Godiva Law, Coventry.
I have been qualified for 19 years. In that time I have specialised in national and international family law, with an emphasis on the international movement of children, child protection and children law, including all types of adoption and domestic violence.
I was born and bred in Coventry. After leaving school I was a civil servant at the local tax collection office. I went to Coventry University to study law and thereafter Birmingham UCE school of law. I trained in Coventry, initially in the criminal and then family department at Bate Edmond Snape. It was a busy practice. I was given rights of audience practically from day one, so I had to learn fast.
I stayed in Coventry for a few years after qualification before moving to a practice in Rugby where I effectively did an apprenticeship in child abduction matters. For the past six years I worked in a large East Midlands firm before opening my own practice in August.
Several of my cases have been reported. Although I was the subject of a wholly unmeritorious application by a litigant in person, my resolve has not been weakened. I love this profession as much today as when I qualified.
Several years ago I was invited to speak at a Women’s Health Day in Nottingham. The topic was female genital mutilation and I spoke from the perspective of a family lawyer. The audience was fascinated to learn that the UK had legislation that could be used to prevent and protect girls (and even adults) from FGM. I have spoken at conferences and seminars since then, and have written articles in newspapers, been on the radio, two BBC documentaries (one about FGM and the other about international child abduction) and been involved with an amazing FGM charity, Mojatu, based in Nottingham. It does charity work at grassroots level to bring the community together to raise awareness of FGM and provide an outreach to anyone touched or concerned by FGM.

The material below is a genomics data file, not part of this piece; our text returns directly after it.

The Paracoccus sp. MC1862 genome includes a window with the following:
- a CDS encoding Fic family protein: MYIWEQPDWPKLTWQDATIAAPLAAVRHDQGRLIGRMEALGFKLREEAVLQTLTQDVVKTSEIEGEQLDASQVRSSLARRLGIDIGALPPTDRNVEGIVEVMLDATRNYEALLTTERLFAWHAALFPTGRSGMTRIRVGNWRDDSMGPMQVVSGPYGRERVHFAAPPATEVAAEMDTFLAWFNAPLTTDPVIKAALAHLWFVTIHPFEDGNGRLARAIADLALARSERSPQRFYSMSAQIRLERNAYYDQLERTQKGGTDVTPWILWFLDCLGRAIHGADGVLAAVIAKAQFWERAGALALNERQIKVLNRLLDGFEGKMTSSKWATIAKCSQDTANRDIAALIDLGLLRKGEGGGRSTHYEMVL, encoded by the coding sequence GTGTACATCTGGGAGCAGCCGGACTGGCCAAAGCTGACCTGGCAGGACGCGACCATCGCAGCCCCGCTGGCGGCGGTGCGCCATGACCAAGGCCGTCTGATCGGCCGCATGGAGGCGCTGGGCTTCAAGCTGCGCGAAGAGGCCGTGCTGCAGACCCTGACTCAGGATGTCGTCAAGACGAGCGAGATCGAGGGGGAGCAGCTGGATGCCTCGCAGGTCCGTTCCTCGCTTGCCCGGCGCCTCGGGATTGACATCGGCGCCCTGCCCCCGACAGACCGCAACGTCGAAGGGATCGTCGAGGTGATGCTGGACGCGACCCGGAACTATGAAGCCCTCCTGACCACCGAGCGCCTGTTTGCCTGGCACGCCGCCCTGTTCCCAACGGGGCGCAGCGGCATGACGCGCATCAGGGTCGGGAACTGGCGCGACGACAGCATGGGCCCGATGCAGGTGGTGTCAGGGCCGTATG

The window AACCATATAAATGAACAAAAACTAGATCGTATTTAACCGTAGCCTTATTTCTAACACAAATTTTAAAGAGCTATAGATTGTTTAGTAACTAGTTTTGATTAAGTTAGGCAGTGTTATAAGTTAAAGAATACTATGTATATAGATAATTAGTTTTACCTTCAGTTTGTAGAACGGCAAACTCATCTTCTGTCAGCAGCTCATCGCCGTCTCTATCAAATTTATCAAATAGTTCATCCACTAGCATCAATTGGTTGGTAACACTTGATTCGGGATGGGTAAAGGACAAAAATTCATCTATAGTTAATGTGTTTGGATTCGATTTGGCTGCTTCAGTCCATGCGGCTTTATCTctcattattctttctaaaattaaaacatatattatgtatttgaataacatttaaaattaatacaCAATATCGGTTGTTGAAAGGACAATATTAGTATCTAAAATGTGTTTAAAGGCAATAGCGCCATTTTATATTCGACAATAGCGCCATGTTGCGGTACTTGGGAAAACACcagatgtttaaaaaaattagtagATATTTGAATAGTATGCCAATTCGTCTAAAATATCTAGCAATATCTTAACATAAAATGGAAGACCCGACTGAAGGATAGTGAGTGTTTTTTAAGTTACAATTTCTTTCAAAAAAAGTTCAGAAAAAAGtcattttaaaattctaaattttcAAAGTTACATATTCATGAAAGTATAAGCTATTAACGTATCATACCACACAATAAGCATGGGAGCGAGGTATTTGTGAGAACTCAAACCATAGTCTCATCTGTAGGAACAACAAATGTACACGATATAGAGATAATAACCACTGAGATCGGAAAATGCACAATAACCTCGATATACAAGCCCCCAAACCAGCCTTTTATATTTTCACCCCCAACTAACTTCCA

I was recently invited to be a panellist in a parliamentary debate on new and old FGM legislation. It was hosted by Lilian Greenwood MP. The other panellists included volunteers from Mojatu, a mental health expert, a research expert, an FGM specialist midwife and the sheriff of Nottingham. It was hugely successful and as a result I have been invited to Gambia to work alongside Mojatu to lobby the Gambian government and work with FGM cutters, to educate and retrain them to become health workers and midwives. It has long been recognised that if the cutters could have an equal income and respect in their community, they could be the key to eradicating FGM.
I am lobbying the Lord Mayor of Coventry to follow Nottingham and become a City of Zero Tolerance for FGM. I will do what I can, for as long as I can, to see FGM consigned to the history books. I invite all like-minded people to join the campaign.